Education and Livelihood for Girls and Women (ELGW), Tulla sub city, Hawassa, southern Ethiopia

When girls and disabled children cannot go to school or they drop out of school, what can become of their lives? Girls are vulnerable because of persisting traditional views about the usefulness of educating them, and disabled children are excluded just because of their disability. DDP’s 5 year programme with local partner Berhan Lehetsanat was started in September 2010 to address these issues in the 12 kebeles of Tulla sub city, part of Hawassa city administration in southern Ethiopia. The project started with building a dedicated local ELGW team, engagement with local authorities and a base line survey of all 13,000 households in the project area.

Local and education authorities, parents and community leaders have been continuously engaged in ‘community conversations’ and have taken practical action to address the causes of inequality of opportunity in education for girls and disabled children. The ELGW team has been raising awareness of these issues and challenging long held beliefs and practices that are preventing girls and disabled children from achieving their full potential. Rehabilitation services for disabled children and livelihood opportunities for their parents have been a crucial part of getting everybody involved and included. Over 600 young women and mothers who have totally missed out on education now benefit from informal classes in literacy, numeracy and health issues. The team has also supported a number of co-operatives where women  save money and borrow capital to set up their own small businesses.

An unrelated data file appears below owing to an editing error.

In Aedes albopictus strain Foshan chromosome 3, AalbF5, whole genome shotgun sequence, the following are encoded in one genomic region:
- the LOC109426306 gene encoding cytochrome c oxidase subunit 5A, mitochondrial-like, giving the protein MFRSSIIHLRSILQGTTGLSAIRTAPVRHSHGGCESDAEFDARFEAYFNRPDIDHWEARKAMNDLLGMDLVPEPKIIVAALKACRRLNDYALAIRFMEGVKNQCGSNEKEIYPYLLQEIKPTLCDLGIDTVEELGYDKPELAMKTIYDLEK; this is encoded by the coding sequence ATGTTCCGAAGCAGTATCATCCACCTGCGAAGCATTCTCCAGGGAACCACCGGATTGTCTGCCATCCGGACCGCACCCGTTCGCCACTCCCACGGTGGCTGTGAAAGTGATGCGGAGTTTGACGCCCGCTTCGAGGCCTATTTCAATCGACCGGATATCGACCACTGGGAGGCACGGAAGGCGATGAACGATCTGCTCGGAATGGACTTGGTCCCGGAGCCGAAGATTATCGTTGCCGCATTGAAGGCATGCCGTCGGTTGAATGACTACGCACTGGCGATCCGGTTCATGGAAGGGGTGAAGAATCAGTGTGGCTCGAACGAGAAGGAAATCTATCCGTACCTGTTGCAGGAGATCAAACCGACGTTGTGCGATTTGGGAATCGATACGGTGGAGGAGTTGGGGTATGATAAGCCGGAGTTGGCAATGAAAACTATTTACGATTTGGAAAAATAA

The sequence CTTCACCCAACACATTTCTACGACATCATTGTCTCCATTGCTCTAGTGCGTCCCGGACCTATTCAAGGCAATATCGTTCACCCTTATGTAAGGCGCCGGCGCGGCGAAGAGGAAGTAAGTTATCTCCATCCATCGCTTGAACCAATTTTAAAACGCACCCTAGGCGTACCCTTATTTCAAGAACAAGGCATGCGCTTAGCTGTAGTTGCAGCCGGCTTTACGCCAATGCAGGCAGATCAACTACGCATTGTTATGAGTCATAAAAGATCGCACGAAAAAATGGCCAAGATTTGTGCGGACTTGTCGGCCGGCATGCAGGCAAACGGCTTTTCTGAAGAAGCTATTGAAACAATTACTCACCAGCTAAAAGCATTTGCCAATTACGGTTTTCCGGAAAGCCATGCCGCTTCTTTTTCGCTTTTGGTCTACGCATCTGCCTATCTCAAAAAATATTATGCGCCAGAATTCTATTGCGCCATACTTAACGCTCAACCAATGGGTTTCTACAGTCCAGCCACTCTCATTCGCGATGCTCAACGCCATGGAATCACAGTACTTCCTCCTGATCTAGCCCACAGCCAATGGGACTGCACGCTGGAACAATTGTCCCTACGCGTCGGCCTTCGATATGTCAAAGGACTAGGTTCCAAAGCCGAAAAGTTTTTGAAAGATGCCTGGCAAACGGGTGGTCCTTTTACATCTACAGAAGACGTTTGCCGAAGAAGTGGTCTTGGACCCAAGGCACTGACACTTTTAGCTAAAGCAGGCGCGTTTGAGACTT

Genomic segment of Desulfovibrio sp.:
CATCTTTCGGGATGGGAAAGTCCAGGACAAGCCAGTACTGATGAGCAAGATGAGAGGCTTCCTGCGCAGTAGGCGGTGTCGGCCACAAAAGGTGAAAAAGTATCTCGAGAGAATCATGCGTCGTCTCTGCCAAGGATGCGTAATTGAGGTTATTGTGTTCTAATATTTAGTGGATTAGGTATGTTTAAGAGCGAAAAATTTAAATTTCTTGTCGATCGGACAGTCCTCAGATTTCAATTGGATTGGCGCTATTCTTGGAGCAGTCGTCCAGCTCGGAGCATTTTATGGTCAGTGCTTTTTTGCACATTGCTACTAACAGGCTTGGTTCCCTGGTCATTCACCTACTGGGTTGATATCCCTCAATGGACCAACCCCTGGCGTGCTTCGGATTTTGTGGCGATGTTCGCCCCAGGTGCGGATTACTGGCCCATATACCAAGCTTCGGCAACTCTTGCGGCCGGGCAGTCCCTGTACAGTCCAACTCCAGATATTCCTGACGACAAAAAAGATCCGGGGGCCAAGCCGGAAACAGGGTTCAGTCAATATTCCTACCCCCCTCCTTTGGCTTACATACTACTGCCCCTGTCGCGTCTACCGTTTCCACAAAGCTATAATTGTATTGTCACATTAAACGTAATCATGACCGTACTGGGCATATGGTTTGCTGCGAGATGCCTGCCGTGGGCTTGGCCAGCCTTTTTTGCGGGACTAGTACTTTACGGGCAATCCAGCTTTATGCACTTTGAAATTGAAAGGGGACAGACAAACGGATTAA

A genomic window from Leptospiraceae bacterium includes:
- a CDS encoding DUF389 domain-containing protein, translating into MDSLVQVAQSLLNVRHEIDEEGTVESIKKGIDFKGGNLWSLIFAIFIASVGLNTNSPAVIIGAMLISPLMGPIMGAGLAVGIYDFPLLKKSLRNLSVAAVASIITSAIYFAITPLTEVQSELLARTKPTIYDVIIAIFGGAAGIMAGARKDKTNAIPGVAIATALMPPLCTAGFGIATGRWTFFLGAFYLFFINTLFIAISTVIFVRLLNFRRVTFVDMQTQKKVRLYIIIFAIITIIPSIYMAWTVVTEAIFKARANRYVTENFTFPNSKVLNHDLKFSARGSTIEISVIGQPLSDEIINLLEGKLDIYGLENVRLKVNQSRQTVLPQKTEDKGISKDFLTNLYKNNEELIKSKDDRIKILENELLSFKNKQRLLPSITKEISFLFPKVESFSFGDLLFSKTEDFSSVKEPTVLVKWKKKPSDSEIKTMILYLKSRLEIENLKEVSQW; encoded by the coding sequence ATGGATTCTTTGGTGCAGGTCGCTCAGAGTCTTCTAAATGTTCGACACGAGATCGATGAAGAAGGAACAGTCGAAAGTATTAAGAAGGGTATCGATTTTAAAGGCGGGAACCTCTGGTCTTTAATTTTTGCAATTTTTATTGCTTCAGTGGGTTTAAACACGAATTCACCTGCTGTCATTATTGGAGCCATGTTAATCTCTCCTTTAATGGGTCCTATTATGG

Harmful Traditional Practices survey report-to be published shortly 

Women and girls centre for Tulla sub city 

Record number of girls and boys finish high school

Challenging harmful traditional practices

Ways of Giving